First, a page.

Mantashe makes SA the butt of all jokes Down Under
Gwede sells investors a pipe dream
We live in the age of fake news, in which it is becoming increasingly hard to tell between fiction and a genuine news story. But even in these crazy times, you'd expect a government minister to be able to tell facts from fiction.
One of Vera's favourite ministers, Gwede Mantashe, was in Perth, Australia, this week trying to entice investors into pouring their money in Mzansi's troubled mining industry.
To woo them to our beautiful republic, Mqwathi told delegates attending the Africa Down Under mining conference that Mandela's homeland has discovered a new battery mineral called Hazenile.
According to Business Day, Uncle Gwede went on to say the mineral was "discovered in abundance in the area between crypte and throne room caves in the Congo Caves in the Western Cape" and that it will be "crucial in the manufacturing of battery storage technologies".
It all sounded so good, especially for a country in which the mining sector is in decline and, as a result, thousands of jobs are being shed each year.
Well, as it turns out, it was too good to be true. The mineral does not exist.
Whoever lifted the story from the Smart Energy International website and inserted it into the minister's speech seems to have not read the article in full because had they done so they would have noticed the part where it says: "This was an April Fool's joke. We hope you had a laugh along with us."
Mqwathi's Wakandaland is next
The minister's office yesterday told Business Day that it was "unfortunate" that the "focus is being shifted to what has now been confirmed as fake news" instead of other things he said at the conference.
What Vera thinks is unfortunate is that Mqwathi has not announced that he is hiring a new speech writer.
If Uncle Gwede is not careful, his speech writer would soon have him telling the world that the Vibranium, the fictional mineral featured in the super-hero movie Black Panther, exists and that Wakanda is actually his home town of Cala, in the Eastern Cape.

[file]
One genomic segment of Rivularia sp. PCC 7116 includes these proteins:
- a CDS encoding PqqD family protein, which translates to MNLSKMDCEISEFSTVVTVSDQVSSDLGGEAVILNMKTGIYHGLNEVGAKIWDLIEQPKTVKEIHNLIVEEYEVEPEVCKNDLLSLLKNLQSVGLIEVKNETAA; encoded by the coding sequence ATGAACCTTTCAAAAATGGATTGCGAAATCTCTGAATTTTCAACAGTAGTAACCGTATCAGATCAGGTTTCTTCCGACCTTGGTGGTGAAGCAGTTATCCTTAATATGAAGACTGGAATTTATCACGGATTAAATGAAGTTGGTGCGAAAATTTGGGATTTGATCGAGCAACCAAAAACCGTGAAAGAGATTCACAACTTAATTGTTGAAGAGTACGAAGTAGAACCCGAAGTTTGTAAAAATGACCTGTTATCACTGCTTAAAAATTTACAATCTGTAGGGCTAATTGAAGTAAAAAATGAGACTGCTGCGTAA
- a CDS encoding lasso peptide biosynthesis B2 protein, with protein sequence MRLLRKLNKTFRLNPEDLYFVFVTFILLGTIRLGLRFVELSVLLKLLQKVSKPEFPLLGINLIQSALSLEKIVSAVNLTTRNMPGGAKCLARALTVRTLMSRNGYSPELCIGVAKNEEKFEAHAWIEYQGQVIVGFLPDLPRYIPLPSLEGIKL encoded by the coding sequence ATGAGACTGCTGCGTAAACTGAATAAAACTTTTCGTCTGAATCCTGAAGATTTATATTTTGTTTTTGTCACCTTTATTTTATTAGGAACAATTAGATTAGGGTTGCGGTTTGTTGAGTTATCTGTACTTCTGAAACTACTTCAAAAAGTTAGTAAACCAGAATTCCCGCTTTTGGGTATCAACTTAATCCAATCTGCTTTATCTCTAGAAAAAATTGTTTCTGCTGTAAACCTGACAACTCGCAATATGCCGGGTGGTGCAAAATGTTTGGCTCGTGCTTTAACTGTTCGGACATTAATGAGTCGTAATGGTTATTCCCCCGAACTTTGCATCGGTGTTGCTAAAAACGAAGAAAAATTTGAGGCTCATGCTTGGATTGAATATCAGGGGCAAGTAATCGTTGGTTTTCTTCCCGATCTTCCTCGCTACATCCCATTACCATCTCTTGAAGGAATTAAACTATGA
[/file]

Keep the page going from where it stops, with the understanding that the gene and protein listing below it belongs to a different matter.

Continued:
Let's keep Bafana in our prayers
As you probably know, Vera is not big on soccer, especially the national soccer team. So, she is not about to pass judgement on the SA Football Association's decision to appoint Molefi Ntseki as Bafana Bafana coach.
On the few occasions she watched Bafana and saw Ntseki next to then-Bafana coach Stuart Baxter, Vera often mistook him for one of the team's physiotherapists.
Vera is prepared to give Ntseki the benefit of the doubt though. Vera must, however, confess to have had serious misgivings when the new coach told reporters that he was happy Bafana would be playing Madagascar in a friendly match as this could prepare Bafana for a likely official match against Mauritius.
Football similarities between Madagascar and Mauritius? Well, said the coach, they both speak French.
That's like saying you can prepare well for a game against England by playing the US because they both speak English.
Pray for Bafana, Vera says.
UBaba is like uMama in KwaZulu
So, after threatening to take the whole of the Banana City down with her if her eThekwini mayoral chain is taken away from her, Zandile Gumede finally resigned from the post.
Umama, as she is affectionately known, was all smiles yesterday as she congratulated the new mayor and promised to work with him.
All her threats were just hot air, it seems. Just like those of another resident of that province who is affectionately known as Baba. Like Baba, like Mama the saying should go.